Step 7. Underground Economies Rise. The more crushing taxation, spending, inflation, and regulations are, the larger the underground economy. People turn to a barter system because paper money becomes worthless. In Greece, the underground economy is said to exceed 20 percent of the economy. America’s, by contrast, is around 5 — 6 percent.
Step 8. Class Warfare Begins Tearing the Fabric of Society. Historically, class warfare (the fight between classes of haves and have-nots) begins in earnest as economies stagnate. That reaches a dangerous apex during prolonged economic stagnation if accompanied by significant wealth inequality.
Of ancient Greece, Plato described “two cities . . . one the city of the poor, the other of the rich, the one at war with the other.” According to Durant, the “poor schemed to despoil the rich by legislation and revolution [and] the rich organized for protection against the poor.” Ancient Greece’s bitter class warfare included not only government redistribution, but a distrust of “democracy as empowered envy” – a certain outcome, in the U.S., if we abandon the Electoral College.
Step 9. Total Societal Discord. Also in ancient Greece, debtors, when the legislative ransoming of the rich’s wealth was not enough, murdered creditors as in Mytilene. Today, Venezuela is in near total societal breakdown as tens of thousands seek to flee the country amidst a socialist dictatorship, a growing police state, empty store shelves, little medicine, and even less order.
Those are the steps. They don’t necessarily occur in order, often occur in tandem and don’t have a timetable. While they take time to develop, the rush at the end can be quite rapid as we have seen in Venezuela.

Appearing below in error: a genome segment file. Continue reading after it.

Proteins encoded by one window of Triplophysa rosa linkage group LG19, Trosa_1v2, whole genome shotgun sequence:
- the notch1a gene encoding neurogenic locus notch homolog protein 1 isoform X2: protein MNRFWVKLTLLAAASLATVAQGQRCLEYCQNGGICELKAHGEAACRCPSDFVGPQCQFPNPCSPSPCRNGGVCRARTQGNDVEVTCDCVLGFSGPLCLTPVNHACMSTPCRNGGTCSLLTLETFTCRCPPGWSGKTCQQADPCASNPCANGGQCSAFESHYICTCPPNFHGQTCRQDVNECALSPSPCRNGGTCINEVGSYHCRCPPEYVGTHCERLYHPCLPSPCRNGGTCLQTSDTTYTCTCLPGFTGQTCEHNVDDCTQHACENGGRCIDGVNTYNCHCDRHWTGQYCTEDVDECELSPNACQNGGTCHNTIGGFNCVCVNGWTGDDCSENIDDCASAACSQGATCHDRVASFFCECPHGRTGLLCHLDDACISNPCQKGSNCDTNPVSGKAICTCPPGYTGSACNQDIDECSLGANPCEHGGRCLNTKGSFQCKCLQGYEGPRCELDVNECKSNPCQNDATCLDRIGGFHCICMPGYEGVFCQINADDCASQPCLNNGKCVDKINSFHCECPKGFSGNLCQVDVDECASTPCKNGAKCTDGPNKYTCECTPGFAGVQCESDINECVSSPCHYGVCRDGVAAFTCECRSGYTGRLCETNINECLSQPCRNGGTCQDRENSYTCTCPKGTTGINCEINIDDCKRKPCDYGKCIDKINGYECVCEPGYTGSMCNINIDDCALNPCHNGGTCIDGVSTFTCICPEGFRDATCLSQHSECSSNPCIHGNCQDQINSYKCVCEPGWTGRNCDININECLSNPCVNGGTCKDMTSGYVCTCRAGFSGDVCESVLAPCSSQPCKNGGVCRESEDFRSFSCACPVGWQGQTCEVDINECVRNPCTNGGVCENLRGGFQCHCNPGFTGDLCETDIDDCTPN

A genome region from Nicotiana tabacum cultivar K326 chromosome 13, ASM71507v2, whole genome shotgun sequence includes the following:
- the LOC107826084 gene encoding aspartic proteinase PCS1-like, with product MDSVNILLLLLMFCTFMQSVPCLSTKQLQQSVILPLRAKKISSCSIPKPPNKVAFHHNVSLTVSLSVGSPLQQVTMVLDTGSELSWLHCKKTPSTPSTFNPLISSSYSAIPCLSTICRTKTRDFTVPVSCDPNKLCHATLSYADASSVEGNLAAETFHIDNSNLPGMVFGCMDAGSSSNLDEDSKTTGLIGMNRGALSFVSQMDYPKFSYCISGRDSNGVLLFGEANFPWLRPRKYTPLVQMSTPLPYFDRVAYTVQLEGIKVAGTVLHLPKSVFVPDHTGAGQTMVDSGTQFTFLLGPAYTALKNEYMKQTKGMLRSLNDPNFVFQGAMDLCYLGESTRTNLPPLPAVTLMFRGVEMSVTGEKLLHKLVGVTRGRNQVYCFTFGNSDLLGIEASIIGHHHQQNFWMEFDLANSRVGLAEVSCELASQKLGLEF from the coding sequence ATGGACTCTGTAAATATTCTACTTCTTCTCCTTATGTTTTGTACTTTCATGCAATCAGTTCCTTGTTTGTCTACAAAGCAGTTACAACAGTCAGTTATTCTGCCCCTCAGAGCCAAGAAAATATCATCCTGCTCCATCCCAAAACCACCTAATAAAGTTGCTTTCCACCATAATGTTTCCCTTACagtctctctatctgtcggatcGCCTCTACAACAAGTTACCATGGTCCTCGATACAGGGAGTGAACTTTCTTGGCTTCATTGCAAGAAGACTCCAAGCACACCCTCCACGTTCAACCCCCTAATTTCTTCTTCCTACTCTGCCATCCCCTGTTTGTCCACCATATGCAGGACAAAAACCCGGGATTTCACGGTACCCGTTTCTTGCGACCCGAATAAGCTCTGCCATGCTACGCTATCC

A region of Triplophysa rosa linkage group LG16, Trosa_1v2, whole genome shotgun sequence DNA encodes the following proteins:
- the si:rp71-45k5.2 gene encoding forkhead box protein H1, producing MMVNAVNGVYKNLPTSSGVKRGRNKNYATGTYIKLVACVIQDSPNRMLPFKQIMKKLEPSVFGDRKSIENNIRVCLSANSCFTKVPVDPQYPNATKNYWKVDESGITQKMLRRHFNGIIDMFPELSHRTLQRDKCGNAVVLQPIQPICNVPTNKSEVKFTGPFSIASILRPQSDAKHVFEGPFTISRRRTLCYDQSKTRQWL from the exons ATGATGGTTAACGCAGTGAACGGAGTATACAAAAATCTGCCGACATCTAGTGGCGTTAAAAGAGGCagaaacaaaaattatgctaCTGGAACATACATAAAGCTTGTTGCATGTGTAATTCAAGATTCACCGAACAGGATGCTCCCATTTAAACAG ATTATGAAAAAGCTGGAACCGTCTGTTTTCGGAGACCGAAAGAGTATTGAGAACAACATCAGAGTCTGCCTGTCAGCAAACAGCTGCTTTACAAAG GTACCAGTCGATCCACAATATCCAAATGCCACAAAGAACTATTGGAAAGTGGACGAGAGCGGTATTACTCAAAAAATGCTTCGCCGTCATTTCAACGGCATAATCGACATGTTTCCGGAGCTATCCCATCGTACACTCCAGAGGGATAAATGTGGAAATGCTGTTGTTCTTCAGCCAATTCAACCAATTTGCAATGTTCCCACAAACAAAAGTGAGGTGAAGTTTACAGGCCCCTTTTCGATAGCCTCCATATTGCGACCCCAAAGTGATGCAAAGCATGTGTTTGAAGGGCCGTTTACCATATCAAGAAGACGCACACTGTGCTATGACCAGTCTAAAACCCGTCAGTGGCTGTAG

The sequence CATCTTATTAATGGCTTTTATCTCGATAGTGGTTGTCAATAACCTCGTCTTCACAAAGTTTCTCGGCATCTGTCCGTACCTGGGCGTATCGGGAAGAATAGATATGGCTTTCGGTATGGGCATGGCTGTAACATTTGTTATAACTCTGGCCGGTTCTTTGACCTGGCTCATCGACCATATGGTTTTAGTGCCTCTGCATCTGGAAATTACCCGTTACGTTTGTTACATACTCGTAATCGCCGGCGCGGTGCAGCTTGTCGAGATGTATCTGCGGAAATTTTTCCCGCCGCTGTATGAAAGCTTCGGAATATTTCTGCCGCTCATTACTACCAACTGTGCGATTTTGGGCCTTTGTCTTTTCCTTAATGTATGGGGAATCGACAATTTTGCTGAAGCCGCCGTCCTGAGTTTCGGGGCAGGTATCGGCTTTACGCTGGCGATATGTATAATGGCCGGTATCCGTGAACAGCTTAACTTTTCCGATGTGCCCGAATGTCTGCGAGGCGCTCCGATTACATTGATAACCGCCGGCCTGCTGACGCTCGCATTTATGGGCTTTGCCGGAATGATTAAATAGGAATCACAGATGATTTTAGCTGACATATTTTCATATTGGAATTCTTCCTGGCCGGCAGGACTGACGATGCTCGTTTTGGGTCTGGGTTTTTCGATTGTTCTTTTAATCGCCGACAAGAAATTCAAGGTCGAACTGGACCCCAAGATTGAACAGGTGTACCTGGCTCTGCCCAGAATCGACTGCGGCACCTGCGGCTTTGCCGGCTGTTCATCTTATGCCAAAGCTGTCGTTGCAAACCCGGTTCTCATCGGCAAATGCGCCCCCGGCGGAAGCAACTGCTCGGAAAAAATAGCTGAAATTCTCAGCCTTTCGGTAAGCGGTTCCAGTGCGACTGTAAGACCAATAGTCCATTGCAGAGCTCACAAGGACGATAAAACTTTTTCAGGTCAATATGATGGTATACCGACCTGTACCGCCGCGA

All along the way, the power of government grows and rights correspondingly diminish. Often initiated by a seduced vote of the people, in time, socialism is maintained by force.
The United States is not, currently, a socialist nation. Our economic vitality remains greatly decentralized – a necessity for a stable republic. However, we have massive government programs. If spending increases, at the rate it has in the last 20 years, socialism will come into view. The adoption of “Medicare-for-all,” estimated to yearly cost $3.2 trillion, would push our spending as a percent of GDP well above 50 percent and explode our debt even more.
History, of course, is not a pre-determined straight line. Wise leaders have steered civilizations away from bad decisions – as they have in Sweden today.
On the other hand, the fall of the Roman Republic and Greek democracy still serve as harsh warnings to large governments like our own.
Altogether, only a fool would rush into more government spending and irretrievable government dependence. The wise should rather seek to reduce government in the hopes of avoiding the socialist mistakes of the past.